BTW, the backslashes before the commas are completely unneeded.

    $ perl -e 'print "yes\n" if "\"#ABC\",\"" =~ /^"([^,].+)","$/'
    yes

    HTH,
    M4
     
    Martijn Lievaart, Jan 9, 2008
    #10
  11. "John W. Krahn" <> wrote:
    >Jürgen Exner wrote:
    >> Jürgen Exner <> wrote:


    >>> [^\,] one of the three characters caret, backslash, comma

    >>
    >> Ooops, correction. Make that
    >> [^\,] any single character, that is not backslash or comma

    >
    >You were right the first time. A backslash before a normal character in
    >a double quoted string is superfluous.


    Yes, but:
    - this is not a double quoted string but a RE character class. So the
    backslash would be taken literally ARAIR.
    - My mistake was to not consider that ^ at the beginning of a character
    class indicates the negation of that class.

    jue
     
    Jürgen Exner, Jan 9, 2008
    #11
  12. Martijn Lievaart wrote:
    > On Wed, 09 Jan 2008 12:06:35 -0800, wrote:
    >
    >> On Jan 9, 2:39 pm, Martijn Lievaart <> wrote:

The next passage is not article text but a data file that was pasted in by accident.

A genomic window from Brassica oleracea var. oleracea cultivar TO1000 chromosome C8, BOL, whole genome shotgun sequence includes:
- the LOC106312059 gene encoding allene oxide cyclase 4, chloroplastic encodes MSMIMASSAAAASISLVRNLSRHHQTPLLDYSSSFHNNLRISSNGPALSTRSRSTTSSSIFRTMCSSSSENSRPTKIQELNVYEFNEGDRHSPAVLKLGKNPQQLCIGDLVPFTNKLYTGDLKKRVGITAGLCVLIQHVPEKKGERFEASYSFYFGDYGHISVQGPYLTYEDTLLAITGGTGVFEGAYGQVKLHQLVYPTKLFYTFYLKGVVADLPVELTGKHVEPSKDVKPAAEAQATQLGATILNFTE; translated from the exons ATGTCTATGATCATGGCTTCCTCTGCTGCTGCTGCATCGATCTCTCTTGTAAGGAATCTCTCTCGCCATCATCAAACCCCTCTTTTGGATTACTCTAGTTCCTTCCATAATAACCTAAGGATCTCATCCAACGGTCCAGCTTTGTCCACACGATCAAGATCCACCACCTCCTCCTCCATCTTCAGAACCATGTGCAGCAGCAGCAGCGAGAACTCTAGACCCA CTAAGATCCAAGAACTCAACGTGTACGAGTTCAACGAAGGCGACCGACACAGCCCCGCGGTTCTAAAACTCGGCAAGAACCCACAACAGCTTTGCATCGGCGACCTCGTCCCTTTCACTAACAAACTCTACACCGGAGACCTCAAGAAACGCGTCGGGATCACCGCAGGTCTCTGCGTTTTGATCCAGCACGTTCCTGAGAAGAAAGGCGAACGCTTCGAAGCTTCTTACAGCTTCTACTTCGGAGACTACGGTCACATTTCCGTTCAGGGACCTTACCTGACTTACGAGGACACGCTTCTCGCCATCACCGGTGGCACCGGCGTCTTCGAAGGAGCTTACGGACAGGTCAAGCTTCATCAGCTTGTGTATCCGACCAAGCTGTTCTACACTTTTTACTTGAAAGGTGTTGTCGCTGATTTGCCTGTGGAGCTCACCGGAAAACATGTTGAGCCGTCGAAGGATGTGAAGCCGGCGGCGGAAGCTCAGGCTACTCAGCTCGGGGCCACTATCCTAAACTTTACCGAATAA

>>> On Wed, 09 Jan 2008 11:00:18 -0800, wrote:
    >>>> I have the following expression in my Perl script:
    >>>> if (/^"([^\,].+)"\,"$/)

    >
    > (snip)
    >
    >> I might add, the input file looks like this:
    >>
    >> "#ABC","
    >> [
    >> ","ABC Dispensing designs, manufactures and services dispensing systems

    > (snip)
    >
    > Yes, that regex will match the first line.
    >
    > $ perl -e 'print "yes\n" if "\"#ABC\",\"" =~ /^"([^\,].+)"\,"$/'
    > yes
    >
    > (Note extra backslashes in the input line because this is executed from
    > the commandline)
    >
    > BTW, the backslashes before the commas are completely unneeded.
    >
    > $ perl -e 'print "yes\n" if "\"#ABC\",\"" =~ /^"([^,].+)","$/'
    > yes


    Actually, none of the backslashes are really needed:

    perl -e 'print qq/yes\n/ if q/"#ABC","/ =~ /^"([^,].+)","$/'